Both wholesale and retail buyers of communications services can expect ever-more competitive satellite communications services as new launches fuel technology developments, improve functionality, and increase affordability. As a result, we see satellite services becoming more mainstream choices for buyers attempting to break into new types of markets and new geographies. Five years ago, the future of satellite communications was being questioned; today, driven by wholesale business models, it is entering a new boom wave.
Retail service providers are increasingly focused on priorities that require improvements in coverage, not just for basic telephony but also for advanced broadband services. As we explained in our 2016 report Wholesale Satellite Services: Ready to Meet the Broadband Challenge, increased demand from wholesale customers, including CSPs, systems integrators, and new platform players, is driving a new-found belief in the growth of the satellite industry. A flurry of satellite launches, new player and contract announcements, and technology advances in the first half of 2017 are proving that this expectation is now a reality.
Iridium launched another 10 satellites in June 2017 and is targeting a total of 75 by the middle of 2018. ViaSat-2 was launched a month earlier to provide greater coverage across North and South America, the Caribbean, and transatlantic routes between North America and Europe. These launches by established satellite providers delivered increased speeds and capacities to potential enterprise and wholesale customers. The new crop of low-Earth-orbit (LEO) providers were equally busy.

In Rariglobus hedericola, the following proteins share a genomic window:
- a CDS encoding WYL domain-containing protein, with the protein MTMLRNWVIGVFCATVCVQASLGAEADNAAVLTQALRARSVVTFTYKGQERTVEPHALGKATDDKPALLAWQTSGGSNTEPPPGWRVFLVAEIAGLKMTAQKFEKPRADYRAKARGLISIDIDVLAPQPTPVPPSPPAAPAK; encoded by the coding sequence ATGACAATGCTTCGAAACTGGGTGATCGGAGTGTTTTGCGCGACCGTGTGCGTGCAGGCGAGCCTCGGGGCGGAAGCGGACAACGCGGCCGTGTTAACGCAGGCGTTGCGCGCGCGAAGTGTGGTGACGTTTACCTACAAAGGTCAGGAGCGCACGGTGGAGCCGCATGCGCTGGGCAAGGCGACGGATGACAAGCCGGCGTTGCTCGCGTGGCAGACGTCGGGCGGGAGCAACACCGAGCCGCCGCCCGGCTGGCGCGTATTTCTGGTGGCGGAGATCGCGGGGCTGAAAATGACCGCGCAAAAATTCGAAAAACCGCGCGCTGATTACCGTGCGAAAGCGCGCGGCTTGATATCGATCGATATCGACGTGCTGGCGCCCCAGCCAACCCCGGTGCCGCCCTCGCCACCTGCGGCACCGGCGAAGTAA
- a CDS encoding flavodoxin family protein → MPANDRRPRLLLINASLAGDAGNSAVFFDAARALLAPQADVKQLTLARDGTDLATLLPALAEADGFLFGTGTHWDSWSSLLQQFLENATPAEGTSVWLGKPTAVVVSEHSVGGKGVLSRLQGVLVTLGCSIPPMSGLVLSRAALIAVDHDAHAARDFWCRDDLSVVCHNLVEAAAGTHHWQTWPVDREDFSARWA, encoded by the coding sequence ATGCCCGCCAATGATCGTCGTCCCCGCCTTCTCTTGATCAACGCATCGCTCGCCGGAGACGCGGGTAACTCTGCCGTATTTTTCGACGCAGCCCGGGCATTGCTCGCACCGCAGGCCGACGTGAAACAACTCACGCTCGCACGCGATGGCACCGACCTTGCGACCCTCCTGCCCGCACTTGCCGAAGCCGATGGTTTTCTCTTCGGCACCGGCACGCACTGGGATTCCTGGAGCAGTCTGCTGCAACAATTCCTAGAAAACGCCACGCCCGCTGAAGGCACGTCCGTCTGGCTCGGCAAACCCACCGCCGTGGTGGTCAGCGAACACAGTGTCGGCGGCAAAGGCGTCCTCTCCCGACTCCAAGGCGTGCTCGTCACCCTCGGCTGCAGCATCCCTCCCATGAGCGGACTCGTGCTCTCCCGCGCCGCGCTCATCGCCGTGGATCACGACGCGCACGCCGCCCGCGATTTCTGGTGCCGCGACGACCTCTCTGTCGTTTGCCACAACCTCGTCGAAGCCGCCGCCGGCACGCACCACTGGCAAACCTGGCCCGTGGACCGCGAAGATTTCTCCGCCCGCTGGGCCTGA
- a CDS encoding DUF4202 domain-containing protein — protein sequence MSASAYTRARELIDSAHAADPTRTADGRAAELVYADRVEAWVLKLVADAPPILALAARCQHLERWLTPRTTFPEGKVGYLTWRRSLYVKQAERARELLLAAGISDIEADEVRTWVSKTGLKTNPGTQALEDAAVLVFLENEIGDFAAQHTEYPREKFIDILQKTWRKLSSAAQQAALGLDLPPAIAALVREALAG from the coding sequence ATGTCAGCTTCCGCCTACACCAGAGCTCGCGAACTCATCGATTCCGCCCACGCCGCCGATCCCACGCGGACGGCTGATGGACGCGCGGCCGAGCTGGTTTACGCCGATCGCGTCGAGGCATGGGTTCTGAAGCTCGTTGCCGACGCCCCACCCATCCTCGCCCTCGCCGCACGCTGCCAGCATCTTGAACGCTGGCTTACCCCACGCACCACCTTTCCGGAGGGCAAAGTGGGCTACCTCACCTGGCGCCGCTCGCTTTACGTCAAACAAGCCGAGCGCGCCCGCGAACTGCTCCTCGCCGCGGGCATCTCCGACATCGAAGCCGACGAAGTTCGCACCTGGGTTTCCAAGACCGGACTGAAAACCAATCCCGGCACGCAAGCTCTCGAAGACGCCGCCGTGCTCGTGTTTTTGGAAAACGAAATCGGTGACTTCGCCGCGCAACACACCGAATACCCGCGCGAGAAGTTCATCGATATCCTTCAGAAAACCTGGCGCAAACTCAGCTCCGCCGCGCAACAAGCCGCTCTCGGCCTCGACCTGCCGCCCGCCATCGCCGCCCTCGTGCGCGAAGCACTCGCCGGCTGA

In June, Softbank subsidiary OneWeb gained FCC approval to launch 720 LEO satellites in the next couple of years, while new players Sky and Space Global (SAS) and Global IP began satellite production. All three have attracted considerable funding as the investment community expresses its belief in the future of the satellite services market.
The satellite market is one that is developing on all fronts including technology. In May 2017, an Avanti trial delivered speeds in excess of 1Gbps for a single carrier, while both Inmarsat and Iridium targeted the price barriers of satellite for the IoT market. Inmarsat launched a low-power network to target industrial applications for IoT that have very different requirements from traditional interpersonal communications. For its part, Iridium has launched an IoT device aimed at enabling customers to integrate satellite into IoT solutions easily and far more cheaply.
As discussed in Wholesale Satellite Services: Ready to Meet the Broadband Challenge, the increased competition and lower costs and latency associated with LEO satellites mean that prices are falling rapidly, which makes satellite a mainstream choice for service providers. In March, Axiata bought up the remaining capacity on Thaicom's IPSTAR satellite to deliver coverage across more of Indonesia's unforgiving topography, while Entelsat's services were behind a Newtec Dialog hub deployment for Mattel in Mauritius in May. In the same month, Telefonica Business Solutions expanded its satellite 3G and 4G backhauls solution in Brazil and Ecuador – a wholesale solution targeting mobile operators extending coverage into previously difficult-to-reach geographies. These represent the tip of the iceberg as there is little doubt that wholesale satellite services for broadband coverage and backhaul are now realistic alternatives to terrestrial connectivity solutions.
Wholesale Satellite Services: Ready to Meet the Broadband Challenge, TE0012-000578 (September 2016)
"Satellite announcements confirm the importance of wholesale service models," TE0012-000590 (February 2017)
Catherine Haslam, Senior Analyst, Telecoms Wholesale
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